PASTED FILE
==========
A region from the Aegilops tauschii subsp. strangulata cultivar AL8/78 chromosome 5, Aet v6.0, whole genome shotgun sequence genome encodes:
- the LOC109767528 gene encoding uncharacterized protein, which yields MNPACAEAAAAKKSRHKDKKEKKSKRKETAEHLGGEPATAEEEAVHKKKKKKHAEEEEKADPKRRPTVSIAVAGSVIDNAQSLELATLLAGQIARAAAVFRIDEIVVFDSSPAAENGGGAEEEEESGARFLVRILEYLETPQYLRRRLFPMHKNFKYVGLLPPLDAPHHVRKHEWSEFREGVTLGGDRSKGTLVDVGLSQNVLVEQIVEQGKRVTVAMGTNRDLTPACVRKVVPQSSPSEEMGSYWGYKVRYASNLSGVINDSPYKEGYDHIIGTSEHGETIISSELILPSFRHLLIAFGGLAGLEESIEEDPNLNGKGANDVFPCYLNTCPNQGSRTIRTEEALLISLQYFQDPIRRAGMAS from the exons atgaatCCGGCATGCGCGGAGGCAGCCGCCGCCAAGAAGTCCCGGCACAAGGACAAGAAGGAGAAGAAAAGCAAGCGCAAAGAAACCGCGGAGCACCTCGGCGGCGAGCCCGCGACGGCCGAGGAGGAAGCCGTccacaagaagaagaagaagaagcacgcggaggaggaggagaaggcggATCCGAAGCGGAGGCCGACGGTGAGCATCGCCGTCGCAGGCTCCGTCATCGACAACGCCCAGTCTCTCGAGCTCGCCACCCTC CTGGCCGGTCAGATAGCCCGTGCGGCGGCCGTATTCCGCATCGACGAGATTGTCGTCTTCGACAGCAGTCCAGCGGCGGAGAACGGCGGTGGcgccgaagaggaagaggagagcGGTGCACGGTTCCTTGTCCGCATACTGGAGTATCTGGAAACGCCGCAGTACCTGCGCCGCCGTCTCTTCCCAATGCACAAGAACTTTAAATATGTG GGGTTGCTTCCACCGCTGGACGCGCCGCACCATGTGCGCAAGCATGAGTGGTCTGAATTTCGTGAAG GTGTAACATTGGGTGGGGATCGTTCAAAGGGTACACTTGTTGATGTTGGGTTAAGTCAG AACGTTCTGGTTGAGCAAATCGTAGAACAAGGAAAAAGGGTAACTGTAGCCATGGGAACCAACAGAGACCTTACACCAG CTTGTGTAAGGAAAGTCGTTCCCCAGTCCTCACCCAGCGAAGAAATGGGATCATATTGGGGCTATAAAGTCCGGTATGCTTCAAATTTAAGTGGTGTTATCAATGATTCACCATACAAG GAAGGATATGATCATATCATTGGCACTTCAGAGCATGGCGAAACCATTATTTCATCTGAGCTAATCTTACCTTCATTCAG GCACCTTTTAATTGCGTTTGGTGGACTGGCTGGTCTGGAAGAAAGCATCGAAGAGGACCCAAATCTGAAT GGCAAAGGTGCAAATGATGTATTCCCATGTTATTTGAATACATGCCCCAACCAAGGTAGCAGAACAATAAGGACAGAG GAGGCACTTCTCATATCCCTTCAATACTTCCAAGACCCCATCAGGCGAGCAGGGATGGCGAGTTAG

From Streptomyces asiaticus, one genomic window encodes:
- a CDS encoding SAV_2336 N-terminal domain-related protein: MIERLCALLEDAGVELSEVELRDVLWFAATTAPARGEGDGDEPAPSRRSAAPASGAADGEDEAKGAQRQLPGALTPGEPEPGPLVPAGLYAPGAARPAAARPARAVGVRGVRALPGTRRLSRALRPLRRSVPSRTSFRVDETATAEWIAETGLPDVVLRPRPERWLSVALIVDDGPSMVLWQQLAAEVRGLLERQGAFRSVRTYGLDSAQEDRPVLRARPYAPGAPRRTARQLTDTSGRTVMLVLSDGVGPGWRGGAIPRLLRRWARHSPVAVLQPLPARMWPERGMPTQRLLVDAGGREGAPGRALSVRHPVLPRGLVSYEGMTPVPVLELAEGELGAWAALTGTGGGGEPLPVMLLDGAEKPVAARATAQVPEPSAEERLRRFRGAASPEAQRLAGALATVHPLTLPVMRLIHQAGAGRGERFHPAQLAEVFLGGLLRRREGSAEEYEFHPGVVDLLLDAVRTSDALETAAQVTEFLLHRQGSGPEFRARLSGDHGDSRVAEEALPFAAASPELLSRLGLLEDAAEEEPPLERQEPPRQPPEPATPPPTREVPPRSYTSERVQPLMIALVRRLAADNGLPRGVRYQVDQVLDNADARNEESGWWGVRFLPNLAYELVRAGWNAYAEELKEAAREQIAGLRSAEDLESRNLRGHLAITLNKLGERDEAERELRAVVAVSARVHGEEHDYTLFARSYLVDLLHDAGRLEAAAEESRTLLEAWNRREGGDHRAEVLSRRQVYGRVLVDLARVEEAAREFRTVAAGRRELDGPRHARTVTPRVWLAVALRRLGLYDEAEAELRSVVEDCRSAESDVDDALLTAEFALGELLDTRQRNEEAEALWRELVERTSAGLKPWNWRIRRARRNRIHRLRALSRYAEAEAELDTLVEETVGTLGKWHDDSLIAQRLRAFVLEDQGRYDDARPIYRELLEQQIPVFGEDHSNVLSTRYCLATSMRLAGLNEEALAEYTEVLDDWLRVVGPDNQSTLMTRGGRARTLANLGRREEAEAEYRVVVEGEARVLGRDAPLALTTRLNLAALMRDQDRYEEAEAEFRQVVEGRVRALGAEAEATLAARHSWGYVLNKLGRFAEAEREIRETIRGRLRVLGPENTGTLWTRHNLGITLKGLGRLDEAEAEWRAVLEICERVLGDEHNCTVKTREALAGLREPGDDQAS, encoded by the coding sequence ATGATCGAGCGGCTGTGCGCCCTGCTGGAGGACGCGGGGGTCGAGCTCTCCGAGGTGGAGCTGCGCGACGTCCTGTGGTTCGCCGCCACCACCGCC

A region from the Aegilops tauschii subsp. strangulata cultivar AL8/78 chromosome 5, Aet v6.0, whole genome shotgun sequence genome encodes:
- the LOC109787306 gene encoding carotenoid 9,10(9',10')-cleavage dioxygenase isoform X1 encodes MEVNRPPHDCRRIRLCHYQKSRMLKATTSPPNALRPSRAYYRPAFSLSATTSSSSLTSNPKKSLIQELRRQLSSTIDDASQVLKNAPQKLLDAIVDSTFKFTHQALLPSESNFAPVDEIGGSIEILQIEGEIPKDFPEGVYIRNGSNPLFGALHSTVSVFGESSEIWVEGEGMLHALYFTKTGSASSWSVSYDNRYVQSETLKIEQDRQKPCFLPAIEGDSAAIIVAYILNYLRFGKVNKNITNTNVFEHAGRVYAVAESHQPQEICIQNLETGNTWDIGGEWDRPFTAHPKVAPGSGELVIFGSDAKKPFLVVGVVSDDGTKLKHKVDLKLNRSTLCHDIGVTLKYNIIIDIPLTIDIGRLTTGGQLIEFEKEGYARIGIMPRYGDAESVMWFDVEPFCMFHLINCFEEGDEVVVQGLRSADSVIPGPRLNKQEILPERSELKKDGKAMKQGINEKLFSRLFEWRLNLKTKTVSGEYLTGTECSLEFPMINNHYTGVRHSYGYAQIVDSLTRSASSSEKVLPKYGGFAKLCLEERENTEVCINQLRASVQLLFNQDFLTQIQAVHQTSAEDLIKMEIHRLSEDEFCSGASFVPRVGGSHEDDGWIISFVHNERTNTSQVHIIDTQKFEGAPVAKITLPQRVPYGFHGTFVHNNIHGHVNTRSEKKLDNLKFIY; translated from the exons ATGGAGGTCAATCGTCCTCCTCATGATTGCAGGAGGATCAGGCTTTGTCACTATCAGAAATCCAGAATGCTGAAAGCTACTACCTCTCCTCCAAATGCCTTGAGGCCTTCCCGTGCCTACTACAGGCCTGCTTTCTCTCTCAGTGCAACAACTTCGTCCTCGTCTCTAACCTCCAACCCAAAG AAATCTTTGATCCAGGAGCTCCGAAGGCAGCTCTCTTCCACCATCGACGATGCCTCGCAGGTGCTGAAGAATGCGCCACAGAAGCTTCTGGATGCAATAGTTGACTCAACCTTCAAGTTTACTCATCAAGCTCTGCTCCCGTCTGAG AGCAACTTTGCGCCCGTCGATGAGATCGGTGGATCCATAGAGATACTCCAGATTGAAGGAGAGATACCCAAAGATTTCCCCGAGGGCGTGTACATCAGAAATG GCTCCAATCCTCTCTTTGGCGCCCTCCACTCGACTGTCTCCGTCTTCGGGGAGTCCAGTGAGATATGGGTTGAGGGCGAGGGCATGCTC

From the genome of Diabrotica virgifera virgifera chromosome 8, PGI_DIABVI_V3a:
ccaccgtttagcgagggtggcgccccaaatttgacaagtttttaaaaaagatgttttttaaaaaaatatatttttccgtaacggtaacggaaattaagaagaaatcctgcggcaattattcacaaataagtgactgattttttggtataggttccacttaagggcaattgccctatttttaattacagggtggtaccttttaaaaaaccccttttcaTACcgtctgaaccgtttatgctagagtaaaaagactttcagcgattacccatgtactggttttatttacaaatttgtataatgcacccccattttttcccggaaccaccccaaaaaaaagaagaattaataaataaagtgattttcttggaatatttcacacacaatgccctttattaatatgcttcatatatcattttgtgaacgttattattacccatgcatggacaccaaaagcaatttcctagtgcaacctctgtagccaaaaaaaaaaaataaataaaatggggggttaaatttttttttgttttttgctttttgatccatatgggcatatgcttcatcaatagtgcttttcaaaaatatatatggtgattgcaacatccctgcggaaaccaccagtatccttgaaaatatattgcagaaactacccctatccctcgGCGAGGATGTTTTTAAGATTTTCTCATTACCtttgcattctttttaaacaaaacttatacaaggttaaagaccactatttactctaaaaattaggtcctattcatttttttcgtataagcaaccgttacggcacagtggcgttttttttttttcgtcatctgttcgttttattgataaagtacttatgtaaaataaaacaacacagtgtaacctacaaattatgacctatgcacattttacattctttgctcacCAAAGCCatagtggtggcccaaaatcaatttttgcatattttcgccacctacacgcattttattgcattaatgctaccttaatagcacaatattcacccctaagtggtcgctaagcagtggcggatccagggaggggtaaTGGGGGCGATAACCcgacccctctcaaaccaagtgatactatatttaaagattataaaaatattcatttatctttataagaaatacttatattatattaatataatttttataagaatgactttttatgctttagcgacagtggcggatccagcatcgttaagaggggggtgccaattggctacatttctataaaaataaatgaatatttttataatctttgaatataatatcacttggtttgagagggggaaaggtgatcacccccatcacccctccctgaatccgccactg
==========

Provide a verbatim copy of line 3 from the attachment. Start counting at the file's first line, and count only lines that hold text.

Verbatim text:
From Streptomyces asiaticus, one genomic window encodes: